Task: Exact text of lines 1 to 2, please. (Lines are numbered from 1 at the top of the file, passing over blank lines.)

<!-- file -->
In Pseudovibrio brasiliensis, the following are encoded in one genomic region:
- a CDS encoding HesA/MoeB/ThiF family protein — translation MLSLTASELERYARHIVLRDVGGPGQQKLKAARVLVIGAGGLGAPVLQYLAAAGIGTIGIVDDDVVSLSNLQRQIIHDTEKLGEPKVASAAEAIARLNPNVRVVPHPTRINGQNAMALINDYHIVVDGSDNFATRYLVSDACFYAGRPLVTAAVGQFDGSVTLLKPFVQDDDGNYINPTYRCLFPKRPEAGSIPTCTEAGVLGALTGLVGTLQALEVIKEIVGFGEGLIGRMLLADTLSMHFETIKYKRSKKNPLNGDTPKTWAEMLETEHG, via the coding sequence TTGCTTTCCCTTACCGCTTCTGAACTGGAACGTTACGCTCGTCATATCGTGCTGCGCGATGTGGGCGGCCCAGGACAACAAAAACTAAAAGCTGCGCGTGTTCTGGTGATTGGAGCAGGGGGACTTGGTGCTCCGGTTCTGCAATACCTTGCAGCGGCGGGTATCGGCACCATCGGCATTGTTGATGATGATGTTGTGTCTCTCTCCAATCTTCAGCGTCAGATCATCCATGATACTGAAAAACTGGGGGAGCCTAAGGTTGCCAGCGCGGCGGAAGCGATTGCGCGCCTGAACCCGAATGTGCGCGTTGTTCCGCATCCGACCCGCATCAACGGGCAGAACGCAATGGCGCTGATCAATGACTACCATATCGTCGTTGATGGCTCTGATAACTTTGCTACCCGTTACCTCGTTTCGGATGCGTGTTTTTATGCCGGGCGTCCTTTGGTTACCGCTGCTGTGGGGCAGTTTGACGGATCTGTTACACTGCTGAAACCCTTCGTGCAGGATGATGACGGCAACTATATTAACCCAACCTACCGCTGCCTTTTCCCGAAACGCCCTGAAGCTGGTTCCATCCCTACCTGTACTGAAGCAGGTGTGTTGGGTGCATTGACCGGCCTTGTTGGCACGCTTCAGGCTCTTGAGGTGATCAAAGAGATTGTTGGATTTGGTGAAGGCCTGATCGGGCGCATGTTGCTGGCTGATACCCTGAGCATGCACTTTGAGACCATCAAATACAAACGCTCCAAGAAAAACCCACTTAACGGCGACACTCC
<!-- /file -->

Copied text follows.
In Pseudovibrio brasiliensis, the following are encoded in one genomic region:
- a CDS encoding HesA/MoeB/ThiF family protein — translation MLSLTASELERYARHIVLRDVGGPGQQKLKAARVLVIGAGGLGAPVLQYLAAAGIGTIGIVDDDVVSLSNLQRQIIHDTEKLGEPKVASAAEAIARLNPNVRVVPHPTRINGQNAMALINDYHIVVDGSDNFATRYLVSDACFYAGRPLVTAAVGQFDGSVTLLKPFVQDDDGNYINPTYRCLFPKRPEAGSIPTCTEAGVLGALTGLVGTLQALEVIKEIVGFGEGLIGRMLLADTLSMHFETIKYKRSKKNPLNGDTPKTWAEMLETEHG, via the coding sequence TTGCTTTCCCTTACCGCTTCTGAACTGGAACGTTACGCTCGTCATATCGTGCTGCGCGATGTGGGCGGCCCAGGACAACAAAAACTAAAAGCTGCGCGTGTTCTGGTGATTGGAGCAGGGGGACTTGGTGCTCCGGTTCTGCAATACCTTGCAGCGGCGGGTATCGGCACCATCGGCATTGTTGATGATGATGTTGTGTCTCTCTCCAATCTTCAGCGTCAGATCATCCATGATACTGAAAAACTGGGGGAGCCTAAGGTTGCCAGCGCGGCGGAAGCGATTGCGCGCCTGAACCCGAATGTGCGCGTTGTTCCGCATCCGACCCGCATCAACGGGCAGAACGCAATGGCGCTGATCAATGACTACCATATCGTCGTTGATGGCTCTGATAACTTTGCTACCCGTTACCTCGTTTCGGATGCGTGTTTTTATGCCGGGCGTCCTTTGGTTACCGCTGCTGTGGGGCAGTTTGACGGATCTGTTACACTGCTGAAACCCTTCGTGCAGGATGATGACGGCAACTATATTAACCCAACCTACCGCTGCCTTTTCCCGAAACGCCCTGAAGCTGGTTCCATCCCTACCTGTACTGAAGCAGGTGTGTTGGGTGCATTGACCGGCCTTGTTGGCACGCTTCAGGCTCTTGAGGTGATCAAAGAGATTGTTGGATTTGGTGAAGGCCTGATCGGGCGCATGTTGCTGGCTGATACCCTGAGCATGCACTTTGAGACCATCAAATACAAACGCTCCAAGAAAAACCCACTTAACGGCGACACTCC